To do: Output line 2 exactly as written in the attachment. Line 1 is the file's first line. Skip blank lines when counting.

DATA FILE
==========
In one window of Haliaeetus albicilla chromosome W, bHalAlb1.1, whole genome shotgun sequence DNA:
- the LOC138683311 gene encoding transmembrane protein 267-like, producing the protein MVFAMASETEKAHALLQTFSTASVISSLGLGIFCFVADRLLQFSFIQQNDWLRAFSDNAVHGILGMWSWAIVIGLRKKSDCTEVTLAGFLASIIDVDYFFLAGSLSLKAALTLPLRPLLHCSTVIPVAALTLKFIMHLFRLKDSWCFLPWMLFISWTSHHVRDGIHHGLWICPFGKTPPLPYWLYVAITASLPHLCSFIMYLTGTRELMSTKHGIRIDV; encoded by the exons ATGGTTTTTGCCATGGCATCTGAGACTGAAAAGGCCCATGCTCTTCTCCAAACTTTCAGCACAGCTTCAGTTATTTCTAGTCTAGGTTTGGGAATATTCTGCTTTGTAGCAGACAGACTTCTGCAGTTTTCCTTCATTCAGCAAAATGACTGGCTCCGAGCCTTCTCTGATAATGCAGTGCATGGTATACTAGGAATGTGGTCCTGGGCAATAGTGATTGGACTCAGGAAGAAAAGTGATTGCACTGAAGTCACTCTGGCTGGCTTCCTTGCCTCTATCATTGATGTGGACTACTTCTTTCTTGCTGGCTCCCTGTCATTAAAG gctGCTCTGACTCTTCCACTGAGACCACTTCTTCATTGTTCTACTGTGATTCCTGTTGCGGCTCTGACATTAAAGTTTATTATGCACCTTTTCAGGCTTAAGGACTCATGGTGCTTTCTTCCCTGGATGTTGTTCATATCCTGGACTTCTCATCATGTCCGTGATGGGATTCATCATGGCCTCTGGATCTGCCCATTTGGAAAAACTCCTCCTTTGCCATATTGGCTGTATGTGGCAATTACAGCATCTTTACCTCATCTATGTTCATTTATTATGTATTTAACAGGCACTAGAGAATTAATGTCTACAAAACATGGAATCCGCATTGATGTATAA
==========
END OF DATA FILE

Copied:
- the LOC138683311 gene encoding transmembrane protein 267-like, producing the protein MVFAMASETEKAHALLQTFSTASVISSLGLGIFCFVADRLLQFSFIQQNDWLRAFSDNAVHGILGMWSWAIVIGLRKKSDCTEVTLAGFLASIIDVDYFFLAGSLSLKAALTLPLRPLLHCSTVIPVAALTLKFIMHLFRLKDSWCFLPWMLFISWTSHHVRDGIHHGLWICPFGKTPPLPYWLYVAITASLPHLCSFIMYLTGTRELMSTKHGIRIDV; encoded by the exons ATGGTTTTTGCCATGGCATCTGAGACTGAAAAGGCCCATGCTCTTCTCCAAACTTTCAGCACAGCTTCAGTTATTTCTAGTCTAGGTTTGGGAATATTCTGCTTTGTAGCAGACAGACTTCTGCAGTTTTCCTTCATTCAGCAAAATGACTGGCTCCGAGCCTTCTCTGATAATGCAGTGCATGGTATACTAGGAATGTGGTCCTGGGCAATAGTGATTGGACTCAGGAAGAAAAGTGATTGCACTGAAGTCACTCTGGCTGGCTTCCTTGCCTCTATCATTGATGTGGACTACTTCTTTCTTGCTGGCTCCCTGTCATTAAAG gctGCTCTGACTCTTCCACTGAGACCACTTCTTCATTGTTCTACTGTGATTCCTGTTGCGGCTCTGACATTAAAGTTTATTATGCACCTTTTCAGGCTTAAGGACTCATGGTGCTTTCTTCCCTGGATGTTGTTCATATCCTGGACTTCTCATCATGTCCGTGATGGGATTCATCATGGCCTCTGGATCTGCCCATTTGGAAAAACTCCTCCTTTGCCATATTGGCTGTATGTGGCAATTACAGCATCTTTACCTCATCTATGTTCATTTATTATGTATTTAACAGGCACTAGAGAATTAATGTCTACAAAACATGGAATCCGCATTGATGTATAA